Rosa canina

12 Jun

Rosa canina flower (21/05/2011, London)

Rosa canina flower (21/05/2011, London)

Position: Full sun to light shade

Soil: Moist, well drained

Flowering period: Early summer

Eventual Height: 4m (taller with support)

Eventual Spread:  6m

Hardiness: 3a, 3b, 4a, 4b, 5a, 5b, 6a, 6b, 7a, 7b, 8a, 8b, 9a, 9b

Family: Rosaceae

Rosa canina is a deciduous shrub with a rambling and scrambling habit. Its spiny (modified leaves) stems bear pinnate leaves, composed of up to 7 dark green leaflets with serrated margins. Its early summer fragrant hermaphrodite flowers have five petals and can vary between deep pink and white. Following on from the flower in autumn scarlet red fruit 15mm-20mm long are produced, commonly known as hips. These are edible and rich in vitamin C. This plant spreads by suckers.

Rosa canina (21/05/2011, London)

Rosa canina (21/05/2011, London)

Rosa canina, commonly known as Dog Rose is native to north west Africa, western Asia and Europe, including England. It was used in the 18th and 19th centuries, among other things, to treat the bite of a rabid dog. The hips are still used in herbal medicine today and are believed to treat bladder and kidney disorders. It was an invaluable source of vitamin C during the world wars and continues to be used to make syrup, jellies and other preserves to this day. A commercial soft drink called Cockta is still produced in Slovenia which uses Dog Rose as one of its flavorings.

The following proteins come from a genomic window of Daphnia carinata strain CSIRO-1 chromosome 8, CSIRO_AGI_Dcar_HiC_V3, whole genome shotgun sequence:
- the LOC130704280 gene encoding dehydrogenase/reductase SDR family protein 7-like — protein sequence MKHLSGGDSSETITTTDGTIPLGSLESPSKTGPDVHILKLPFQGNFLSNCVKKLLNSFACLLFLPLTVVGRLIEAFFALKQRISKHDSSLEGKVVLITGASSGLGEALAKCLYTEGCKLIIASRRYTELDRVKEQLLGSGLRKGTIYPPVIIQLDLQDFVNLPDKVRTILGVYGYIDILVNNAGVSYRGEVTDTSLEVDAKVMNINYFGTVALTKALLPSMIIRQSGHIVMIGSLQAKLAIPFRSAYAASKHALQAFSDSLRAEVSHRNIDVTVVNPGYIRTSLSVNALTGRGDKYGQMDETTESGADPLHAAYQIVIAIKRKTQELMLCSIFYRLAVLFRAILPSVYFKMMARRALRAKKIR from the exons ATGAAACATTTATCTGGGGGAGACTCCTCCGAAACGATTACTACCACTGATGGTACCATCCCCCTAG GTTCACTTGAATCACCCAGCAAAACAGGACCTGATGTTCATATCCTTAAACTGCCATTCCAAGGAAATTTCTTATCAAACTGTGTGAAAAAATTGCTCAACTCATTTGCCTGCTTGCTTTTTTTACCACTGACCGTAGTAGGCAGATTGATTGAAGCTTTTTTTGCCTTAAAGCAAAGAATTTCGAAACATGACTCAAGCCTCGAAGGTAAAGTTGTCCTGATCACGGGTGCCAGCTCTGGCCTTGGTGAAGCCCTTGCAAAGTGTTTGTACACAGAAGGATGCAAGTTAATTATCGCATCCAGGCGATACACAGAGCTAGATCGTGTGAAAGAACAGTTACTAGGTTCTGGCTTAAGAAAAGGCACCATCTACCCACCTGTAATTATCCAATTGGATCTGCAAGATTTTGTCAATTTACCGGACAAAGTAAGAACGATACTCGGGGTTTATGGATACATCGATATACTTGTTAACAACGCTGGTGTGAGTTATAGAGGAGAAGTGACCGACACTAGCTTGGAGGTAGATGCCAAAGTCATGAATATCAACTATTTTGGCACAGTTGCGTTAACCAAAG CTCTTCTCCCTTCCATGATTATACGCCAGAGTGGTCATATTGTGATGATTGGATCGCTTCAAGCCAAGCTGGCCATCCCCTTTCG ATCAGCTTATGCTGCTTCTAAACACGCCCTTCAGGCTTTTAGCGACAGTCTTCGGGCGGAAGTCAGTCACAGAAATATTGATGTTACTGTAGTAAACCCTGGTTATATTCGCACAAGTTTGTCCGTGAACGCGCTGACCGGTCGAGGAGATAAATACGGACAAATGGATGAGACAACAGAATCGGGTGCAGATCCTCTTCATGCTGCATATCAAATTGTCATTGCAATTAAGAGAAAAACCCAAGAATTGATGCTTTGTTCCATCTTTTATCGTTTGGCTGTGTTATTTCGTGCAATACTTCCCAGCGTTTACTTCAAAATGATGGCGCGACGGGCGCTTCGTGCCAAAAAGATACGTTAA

The etymological root of the binomial name Rosa is from the ancient Latin term for the rose. Canina is also from the Latin, meaning ‘dog like’, this may refer to this rose being inferior to the cultivated garden roses or it may refer to the use of this rose in the treating of rabid dog bite.

Rosa canina hip (13/09/2011, Southend On Sea)

Rosa canina hip (13/09/2011, Southend On Sea)

The Landscape architect may find Rosa canina useful in many naturalistic applications where native planting is essential. It may be used as part of a native woodland mix forming one of the components of the understory and will be found at the woodland edge once mature. This plant can also from an  important component of a native mixed hedge or used on its own to form an impressive, impenetrable native hedge.

Rosa canina will tolerate almost any soil conditions; it will be happy in acid, neutral or alkaline pH levels, in loam, sand, clay or chalk in a sheltered or exposed location facing any aspect.

Ecologically, Rosa canina will attract many pollinating insects such as honey bees and its fruit will attract birds and other foraging animals. The fruit are eaten by birds and mammals.

Rosa canina requires little maintenance if grown in a naturalistic environment. If the plant needs to be restricted due to climbing trees or spreading where it is not wanted or is being maintained as a hedge, it may be pruned in late Autumn or winter.

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One Response to “Rosa canina”

  1. bhupal singh 08/02/2014 at 15:36 #

    hi my name is bhupal singh frome india i i lik and love this product i wish i can be raconis this rosa canina bcs this rosa canina we have in our place in himalaya in india lots off contety i wish if i can be busnish fore that one day thanks

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